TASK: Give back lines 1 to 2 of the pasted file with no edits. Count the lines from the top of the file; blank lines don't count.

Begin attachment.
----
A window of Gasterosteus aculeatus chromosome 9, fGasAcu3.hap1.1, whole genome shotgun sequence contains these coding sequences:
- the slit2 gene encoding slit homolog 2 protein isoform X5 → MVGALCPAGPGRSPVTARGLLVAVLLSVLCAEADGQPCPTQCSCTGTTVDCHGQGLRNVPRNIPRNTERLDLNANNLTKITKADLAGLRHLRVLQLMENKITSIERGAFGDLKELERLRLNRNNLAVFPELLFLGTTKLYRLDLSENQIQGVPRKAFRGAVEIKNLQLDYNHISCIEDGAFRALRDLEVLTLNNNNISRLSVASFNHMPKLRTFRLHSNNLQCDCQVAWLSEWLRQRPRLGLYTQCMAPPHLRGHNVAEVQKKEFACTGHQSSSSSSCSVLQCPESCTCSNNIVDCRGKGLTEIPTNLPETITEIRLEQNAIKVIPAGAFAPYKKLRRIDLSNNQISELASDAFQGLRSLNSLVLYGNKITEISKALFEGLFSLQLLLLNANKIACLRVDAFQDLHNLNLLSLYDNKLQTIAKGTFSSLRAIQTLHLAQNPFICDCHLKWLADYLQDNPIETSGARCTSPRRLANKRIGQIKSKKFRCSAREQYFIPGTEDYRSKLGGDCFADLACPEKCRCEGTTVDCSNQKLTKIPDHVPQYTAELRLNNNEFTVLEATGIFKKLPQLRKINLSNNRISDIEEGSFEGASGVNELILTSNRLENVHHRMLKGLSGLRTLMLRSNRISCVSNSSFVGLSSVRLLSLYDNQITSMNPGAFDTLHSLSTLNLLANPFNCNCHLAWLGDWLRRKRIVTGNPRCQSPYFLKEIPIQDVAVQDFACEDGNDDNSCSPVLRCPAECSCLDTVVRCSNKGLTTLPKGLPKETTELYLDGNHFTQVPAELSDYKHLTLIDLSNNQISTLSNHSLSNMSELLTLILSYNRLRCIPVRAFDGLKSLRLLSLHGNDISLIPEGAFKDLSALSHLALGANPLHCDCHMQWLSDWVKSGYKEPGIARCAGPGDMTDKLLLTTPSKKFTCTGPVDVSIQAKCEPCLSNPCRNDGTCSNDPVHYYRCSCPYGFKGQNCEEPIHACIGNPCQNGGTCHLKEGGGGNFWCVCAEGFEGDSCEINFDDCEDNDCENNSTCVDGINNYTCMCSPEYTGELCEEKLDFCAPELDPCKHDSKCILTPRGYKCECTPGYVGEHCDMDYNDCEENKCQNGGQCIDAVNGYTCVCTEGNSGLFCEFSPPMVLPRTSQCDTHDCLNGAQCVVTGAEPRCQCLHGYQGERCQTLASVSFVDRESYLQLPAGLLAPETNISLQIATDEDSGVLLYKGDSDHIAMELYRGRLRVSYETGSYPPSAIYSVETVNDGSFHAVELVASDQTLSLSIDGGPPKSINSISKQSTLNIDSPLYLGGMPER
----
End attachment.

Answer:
A window of Gasterosteus aculeatus chromosome 9, fGasAcu3.hap1.1, whole genome shotgun sequence contains these coding sequences:
- the slit2 gene encoding slit homolog 2 protein isoform X5 → MVGALCPAGPGRSPVTARGLLVAVLLSVLCAEADGQPCPTQCSCTGTTVDCHGQGLRNVPRNIPRNTERLDLNANNLTKITKADLAGLRHLRVLQLMENKITSIERGAFGDLKELERLRLNRNNLAVFPELLFLGTTKLYRLDLSENQIQGVPRKAFRGAVEIKNLQLDYNHISCIEDGAFRALRDLEVLTLNNNNISRLSVASFNHMPKLRTFRLHSNNLQCDCQVAWLSEWLRQRPRLGLYTQCMAPPHLRGHNVAEVQKKEFACTGHQSSSSSSCSVLQCPESCTCSNNIVDCRGKGLTEIPTNLPETITEIRLEQNAIKVIPAGAFAPYKKLRRIDLSNNQISELASDAFQGLRSLNSLVLYGNKITEISKALFEGLFSLQLLLLNANKIACLRVDAFQDLHNLNLLSLYDNKLQTIAKGTFSSLRAIQTLHLAQNPFICDCHLKWLADYLQDNPIETSGARCTSPRRLANKRIGQIKSKKFRCSAREQYFIPGTEDYRSKLGGDCFADLACPEKCRCEGTTVDCSNQKLTKIPDHVPQYTAELRLNNNEFTVLEATGIFKKLPQLRKINLSNNRISDIEEGSFEGASGVNELILTSNRLENVHHRMLKGLSGLRTLMLRSNRISCVSNSSFVGLSSVRLLSLYDNQITSMNPGAFDTLHSLSTLNLLANPFNCNCHLAWLGDWLRRKRIVTGNPRCQSPYFLKEIPIQDVAVQDFACEDGNDDNSCSPVLRCPAECSCLDTVVRCSNKGLTTLPKGLPKETTELYLDGNHFTQVPAELSDYKHLTLIDLSNNQISTLSNHSLSNMSELLTLILSYNRLRCIPVRAFDGLKSLRLLSLHGNDISLIPEGAFKDLSALSHLALGANPLHCDCHMQWLSDWVKSGYKEPGIARCAGPGDMTDKLLLTTPSKKFTCTGPVDVSIQAKCEPCLSNPCRNDGTCSNDPVHYYRCSCPYGFKGQNCEEPIHACIGNPCQNGGTCHLKEGGGGNFWCVCAEGFEGDSCEINFDDCEDNDCENNSTCVDGINNYTCMCSPEYTGELCEEKLDFCAPELDPCKHDSKCILTPRGYKCECTPGYVGEHCDMDYNDCEENKCQNGGQCIDAVNGYTCVCTEGNSGLFCEFSPPMVLPRTSQCDTHDCLNGAQCVVTGAEPRCQCLHGYQGERCQTLASVSFVDRESYLQLPAGLLAPETNISLQIATDEDSGVLLYKGDSDHIAMELYRGRLRVSYETGSYPPSAIYSVETVNDGSFHAVELVASDQTLSLSIDGGPPKSINSISKQSTLNIDSPLYLGGMPER